‘There are only two companies keeping the Leicester garment industry going and that is Boohoo and PLT. Without them there would not be any business. ‘  

Boohoo, whose CEO Mahmud Kamani is reported to be worth £1 billion, has already come under fire for allegedly risking the spread of coronavirus in Leicester after claims that factories supplying the online retailer told staff to come into work during lockdown despite being sick.

North West Leicestershire MP Andrew Bridgen raised the alarm about clothes factories in Leicester in January after being approached by whistleblowers about the illegal practices allegedly employed in some of the city’s clothing factories.   

Mayor of Leicester Sir Peter Soulsby, 71, and his Labour councillors received a letter from politicians in the Conservative Party warning them of textile factories breaching Covid-19 guidelines

Mayor of Leicester Sir Peter Soulsby, 71, and his Labour councillors received a letter from politicians in the Conservative Party warning them of textile factories breaching Covid-19 guidelines

Factory workers at Faiza Fashion in Leicester operate their sewing machines despite the risk of contracting Covid-19

Factory workers at Faiza Fashion in Leicester operate their sewing machines despite the risk of contracting Covid-19 

Baroness Verma, who served as Parliamentary Under Secretary of State at the Department for International said it was an 'open secret' that factories were open

Baroness Verma, who served as Parliamentary Under Secretary of State at the Department for International said it was an ‘open secret’ that factories were open

Asim Ali, 34, manager of Fazia Fashion, said his company had not received any guidance from local authorities

Mohmed Talati, 55, also complained about the lack of official guidance

Asim Ali (left), 34, who is manager of Faiza Fashion in Leicester, said he had not received any guidance from the government while Mohmed Talati (right), 55, who runs 21 F.C. Ltd, a cloth cutting company, also complained about the lack of official guidance 

Dot On Our Watch Satin Crop Top. Sale price: £4 (down from £35)

Lace Celebrate Bandeau Midi Dress. Sale price: £8 (down from £35)

Nasty Gal and Boohoo.com are renowned for affordable fashion, with crop top (left, example) going for as little as £4 in a sale, and dresses (right, example) as low as £8

At a factory named as Jaswal Fashions, where clothes at bound for online giant Boohoo and Nasty Gal, employees are said to work for less than half the national minimum wage without health and safety protections against coronavirus

At a factory named as Jaswal Fashions, where clothes at bound for online giant Boohoo and Nasty Gal, employees are said to work for less than half the national minimum wage without health and safety protections against coronavirus

Priti Patel, the home secretary, asked the National Crime Agency (NCA) to investigate modern slavery in Leicester’s clothing factories.

Responding to the investigation, Home Secretary Priti Patel said: ‘These allegations are truly appalling and I commend the Sunday Times and local MP Andrew Bridgen for their roles in uncovering such abhorrent practices.

‘I will not tolerate sick criminals forcing innocent people into slave labour and a life of exploitation. 

‘Let this be a warning to those who are exploiting people in sweatshops like these for their own commercial gain. 

Responding to the investigation, Home Secretary Priti Patel said: 'These allegations are truly appalling and I commend the Sunday Times and local MP Andrew Bridgen for their roles in uncovering such abhorrent practices'

Responding to the investigation, Home Secretary Priti Patel said: ‘These allegations are truly appalling and I commend the Sunday Times and local MP Andrew Bridgen for their roles in uncovering such abhorrent practices’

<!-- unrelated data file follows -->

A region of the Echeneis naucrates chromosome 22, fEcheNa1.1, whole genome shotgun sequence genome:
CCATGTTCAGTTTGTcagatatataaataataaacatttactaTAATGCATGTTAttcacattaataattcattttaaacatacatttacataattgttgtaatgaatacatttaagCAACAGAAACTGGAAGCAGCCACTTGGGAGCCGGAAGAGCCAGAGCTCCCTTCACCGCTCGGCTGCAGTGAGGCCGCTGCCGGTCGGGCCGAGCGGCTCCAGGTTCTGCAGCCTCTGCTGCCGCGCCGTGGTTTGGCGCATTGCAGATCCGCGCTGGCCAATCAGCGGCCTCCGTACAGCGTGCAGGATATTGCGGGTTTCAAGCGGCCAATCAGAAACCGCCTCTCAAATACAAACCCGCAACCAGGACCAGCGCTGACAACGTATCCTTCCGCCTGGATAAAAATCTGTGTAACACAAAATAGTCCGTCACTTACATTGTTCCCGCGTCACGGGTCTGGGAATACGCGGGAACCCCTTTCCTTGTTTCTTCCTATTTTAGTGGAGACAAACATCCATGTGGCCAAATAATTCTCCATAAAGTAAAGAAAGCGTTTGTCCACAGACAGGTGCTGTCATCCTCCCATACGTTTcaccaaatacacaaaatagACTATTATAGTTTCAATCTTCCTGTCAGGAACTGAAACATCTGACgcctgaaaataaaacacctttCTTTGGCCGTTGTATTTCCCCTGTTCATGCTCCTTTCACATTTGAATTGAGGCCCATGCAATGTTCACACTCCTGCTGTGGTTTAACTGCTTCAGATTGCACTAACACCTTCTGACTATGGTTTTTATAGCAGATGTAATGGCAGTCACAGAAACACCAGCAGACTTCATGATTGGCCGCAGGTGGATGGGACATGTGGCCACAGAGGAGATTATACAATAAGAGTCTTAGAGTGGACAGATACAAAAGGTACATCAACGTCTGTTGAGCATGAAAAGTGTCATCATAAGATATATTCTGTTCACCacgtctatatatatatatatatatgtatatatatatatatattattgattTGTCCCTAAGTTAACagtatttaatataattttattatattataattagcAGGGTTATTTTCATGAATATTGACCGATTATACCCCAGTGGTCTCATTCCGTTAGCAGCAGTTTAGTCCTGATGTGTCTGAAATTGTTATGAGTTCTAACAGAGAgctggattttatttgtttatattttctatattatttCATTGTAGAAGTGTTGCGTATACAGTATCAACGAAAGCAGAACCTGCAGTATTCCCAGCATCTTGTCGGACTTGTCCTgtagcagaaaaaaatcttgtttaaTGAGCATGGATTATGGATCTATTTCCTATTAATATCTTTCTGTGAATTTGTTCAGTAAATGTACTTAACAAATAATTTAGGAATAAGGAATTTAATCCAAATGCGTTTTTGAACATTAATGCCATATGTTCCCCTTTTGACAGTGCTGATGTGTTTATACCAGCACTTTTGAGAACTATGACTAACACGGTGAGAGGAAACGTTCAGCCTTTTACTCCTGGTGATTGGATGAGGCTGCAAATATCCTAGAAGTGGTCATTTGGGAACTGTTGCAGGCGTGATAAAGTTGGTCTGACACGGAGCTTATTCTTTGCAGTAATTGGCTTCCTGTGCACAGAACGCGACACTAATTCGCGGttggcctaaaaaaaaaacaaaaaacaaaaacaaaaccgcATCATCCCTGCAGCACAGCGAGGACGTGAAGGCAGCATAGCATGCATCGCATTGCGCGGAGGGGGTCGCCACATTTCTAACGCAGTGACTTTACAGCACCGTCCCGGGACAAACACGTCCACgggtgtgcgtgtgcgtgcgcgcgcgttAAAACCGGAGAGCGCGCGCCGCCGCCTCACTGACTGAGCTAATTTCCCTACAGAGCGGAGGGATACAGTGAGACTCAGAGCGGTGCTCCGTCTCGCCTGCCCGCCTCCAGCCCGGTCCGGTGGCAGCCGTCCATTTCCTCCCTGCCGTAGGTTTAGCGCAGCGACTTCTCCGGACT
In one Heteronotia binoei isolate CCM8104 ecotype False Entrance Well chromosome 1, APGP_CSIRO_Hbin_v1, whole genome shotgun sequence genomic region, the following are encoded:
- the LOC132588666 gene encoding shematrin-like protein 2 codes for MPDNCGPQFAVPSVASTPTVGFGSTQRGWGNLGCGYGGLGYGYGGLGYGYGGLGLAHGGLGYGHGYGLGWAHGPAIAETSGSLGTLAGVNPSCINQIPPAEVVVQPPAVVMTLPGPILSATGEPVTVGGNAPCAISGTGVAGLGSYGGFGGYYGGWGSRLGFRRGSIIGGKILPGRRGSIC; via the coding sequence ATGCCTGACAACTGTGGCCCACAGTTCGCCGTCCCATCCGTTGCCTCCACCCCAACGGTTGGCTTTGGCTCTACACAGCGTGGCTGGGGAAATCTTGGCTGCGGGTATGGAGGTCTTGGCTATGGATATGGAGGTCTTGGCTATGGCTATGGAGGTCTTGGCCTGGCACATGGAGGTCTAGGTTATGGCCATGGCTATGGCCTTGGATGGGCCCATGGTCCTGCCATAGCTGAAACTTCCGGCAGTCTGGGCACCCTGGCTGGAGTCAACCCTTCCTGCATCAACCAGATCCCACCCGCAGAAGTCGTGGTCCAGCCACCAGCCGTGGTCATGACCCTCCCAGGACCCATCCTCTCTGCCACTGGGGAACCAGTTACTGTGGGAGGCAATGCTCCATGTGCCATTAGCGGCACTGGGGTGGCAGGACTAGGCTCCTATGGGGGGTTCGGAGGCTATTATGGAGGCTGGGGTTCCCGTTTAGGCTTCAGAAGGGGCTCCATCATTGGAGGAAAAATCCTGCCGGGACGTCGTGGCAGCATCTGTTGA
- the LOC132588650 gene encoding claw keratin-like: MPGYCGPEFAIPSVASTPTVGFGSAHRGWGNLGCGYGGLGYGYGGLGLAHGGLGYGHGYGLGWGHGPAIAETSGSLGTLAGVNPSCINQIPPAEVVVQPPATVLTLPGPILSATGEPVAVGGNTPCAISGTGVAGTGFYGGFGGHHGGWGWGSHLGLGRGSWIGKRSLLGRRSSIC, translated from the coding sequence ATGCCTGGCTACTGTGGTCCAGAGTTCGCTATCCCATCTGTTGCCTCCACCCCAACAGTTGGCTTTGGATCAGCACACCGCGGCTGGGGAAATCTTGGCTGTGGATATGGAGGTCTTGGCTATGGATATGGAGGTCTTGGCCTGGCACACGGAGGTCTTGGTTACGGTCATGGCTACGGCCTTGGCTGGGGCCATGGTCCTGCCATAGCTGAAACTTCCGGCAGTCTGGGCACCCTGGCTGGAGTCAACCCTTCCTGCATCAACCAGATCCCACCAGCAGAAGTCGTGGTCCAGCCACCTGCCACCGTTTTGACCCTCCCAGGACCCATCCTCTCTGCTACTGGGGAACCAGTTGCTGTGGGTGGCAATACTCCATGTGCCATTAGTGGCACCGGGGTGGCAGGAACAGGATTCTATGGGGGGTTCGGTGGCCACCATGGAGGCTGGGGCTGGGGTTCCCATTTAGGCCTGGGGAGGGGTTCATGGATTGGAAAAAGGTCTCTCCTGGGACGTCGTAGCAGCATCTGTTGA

‘This is just the start. What you are doing is illegal, it will not be tolerated and we are coming after you.’

A statement from Nasty Gal seen by the Times said the company would investigate the claims, but insisted that Jaswal Fashions was not a ‘direct supplier’.

‘Nasty Gal does not allow any of its suppliers to pay less than the minimum wage and has a zero-tolerance approach to incidences of modern slavery,’ it said.

‘We have terminated relationships with suppliers where evidence of non-compliance with our strict code of conduct is found.’

MailOnline have contacted Boohoo.com for comment. 

Boohoo previously told the BBC that it was maintaining closer ties with its suppliers and would be investigating the allegations.

In a statement to the BBC the UK manufacturer said: ‘The Boohoo group will not tolerate any incidence of non-compliance especially in relation to the treatment of workers within our supply chain.

‘We have terminated relationships with suppliers where evidence of this is found.’

On Friday, Leicestershire Police said they had carried out routine visits at nine workplaces in the city to ensure health and safety.

No closure orders were issued and no enforcement was used, the force said.

Detective Inspector Jenni Heggs added: ‘We are aware of recent reports in the media of factories in Leicester continuing their operational work despite being in a period of lockdown.

‘We have been working with partners sharing information to carry out these visits which we will continue to do going forward.’

The shocking claims come in the same week it was revealed the Leicester mayor flouted the coronavirus lockdown to go and see his partner Lesley Summerland, 64, and carry out maintenance on her home throughout April and May.

Neighbours filmed the Labour Mayor at Ms Summerland’s home on several occasions as he arrived ‘carrying overnight bags and shirts.’   

On Monday, Leicester and parts of the surrounding area were placed back into a local lockdown following a spike of Covid-19 cases. 

People are also banned from staying overnight at another household, and those in the restricted area can no longer visit people in private gardens or indoors, and could face fines if they flout rules.

Read more at DailyMail.co.uk